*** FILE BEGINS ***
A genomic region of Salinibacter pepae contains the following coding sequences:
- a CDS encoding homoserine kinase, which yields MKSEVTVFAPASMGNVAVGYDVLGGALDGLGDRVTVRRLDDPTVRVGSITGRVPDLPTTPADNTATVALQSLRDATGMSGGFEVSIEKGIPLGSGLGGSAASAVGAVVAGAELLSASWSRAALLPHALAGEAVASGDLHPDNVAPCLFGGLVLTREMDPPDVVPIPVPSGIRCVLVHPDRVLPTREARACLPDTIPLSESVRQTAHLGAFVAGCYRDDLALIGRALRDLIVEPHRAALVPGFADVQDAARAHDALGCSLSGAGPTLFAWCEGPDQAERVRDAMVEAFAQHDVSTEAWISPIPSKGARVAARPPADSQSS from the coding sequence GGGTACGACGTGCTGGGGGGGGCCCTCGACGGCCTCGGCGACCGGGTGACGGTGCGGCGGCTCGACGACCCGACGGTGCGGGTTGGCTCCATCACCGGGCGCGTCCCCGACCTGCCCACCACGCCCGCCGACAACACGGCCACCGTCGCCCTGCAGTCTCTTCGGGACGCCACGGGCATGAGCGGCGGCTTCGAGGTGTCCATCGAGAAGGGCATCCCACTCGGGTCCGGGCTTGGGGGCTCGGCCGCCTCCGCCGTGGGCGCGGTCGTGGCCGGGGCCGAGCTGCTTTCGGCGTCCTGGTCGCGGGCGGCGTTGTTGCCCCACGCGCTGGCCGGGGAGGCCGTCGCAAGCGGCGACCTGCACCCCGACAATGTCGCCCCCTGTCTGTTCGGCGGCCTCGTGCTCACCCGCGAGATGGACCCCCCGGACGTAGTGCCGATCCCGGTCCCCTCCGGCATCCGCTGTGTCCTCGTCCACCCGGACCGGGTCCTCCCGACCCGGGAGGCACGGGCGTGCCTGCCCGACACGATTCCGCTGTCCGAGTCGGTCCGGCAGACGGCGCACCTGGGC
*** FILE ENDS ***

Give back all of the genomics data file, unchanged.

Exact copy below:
A genomic region of Salinibacter pepae contains the following coding sequences:
- a CDS encoding homoserine kinase, which yields MKSEVTVFAPASMGNVAVGYDVLGGALDGLGDRVTVRRLDDPTVRVGSITGRVPDLPTTPADNTATVALQSLRDATGMSGGFEVSIEKGIPLGSGLGGSAASAVGAVVAGAELLSASWSRAALLPHALAGEAVASGDLHPDNVAPCLFGGLVLTREMDPPDVVPIPVPSGIRCVLVHPDRVLPTREARACLPDTIPLSESVRQTAHLGAFVAGCYRDDLALIGRALRDLIVEPHRAALVPGFADVQDAARAHDALGCSLSGAGPTLFAWCEGPDQAERVRDAMVEAFAQHDVSTEAWISPIPSKGARVAARPPADSQSS from the coding sequence GGGTACGACGTGCTGGGGGGGGCCCTCGACGGCCTCGGCGACCGGGTGACGGTGCGGCGGCTCGACGACCCGACGGTGCGGGTTGGCTCCATCACCGGGCGCGTCCCCGACCTGCCCACCACGCCCGCCGACAACACGGCCACCGTCGCCCTGCAGTCTCTTCGGGACGCCACGGGCATGAGCGGCGGCTTCGAGGTGTCCATCGAGAAGGGCATCCCACTCGGGTCCGGGCTTGGGGGCTCGGCCGCCTCCGCCGTGGGCGCGGTCGTGGCCGGGGCCGAGCTGCTTTCGGCGTCCTGGTCGCGGGCGGCGTTGTTGCCCCACGCGCTGGCCGGGGAGGCCGTCGCAAGCGGCGACCTGCACCCCGACAATGTCGCCCCCTGTCTGTTCGGCGGCCTCGTGCTCACCCGCGAGATGGACCCCCCGGACGTAGTGCCGATCCCGGTCCCCTCCGGCATCCGCTGTGTCCTCGTCCACCCGGACCGGGTCCTCCCGACCCGGGAGGCACGGGCGTGCCTGCCCGACACGATTCCGCTGTCCGAGTCGGTCCGGCAGACGGCGCACCTGGGC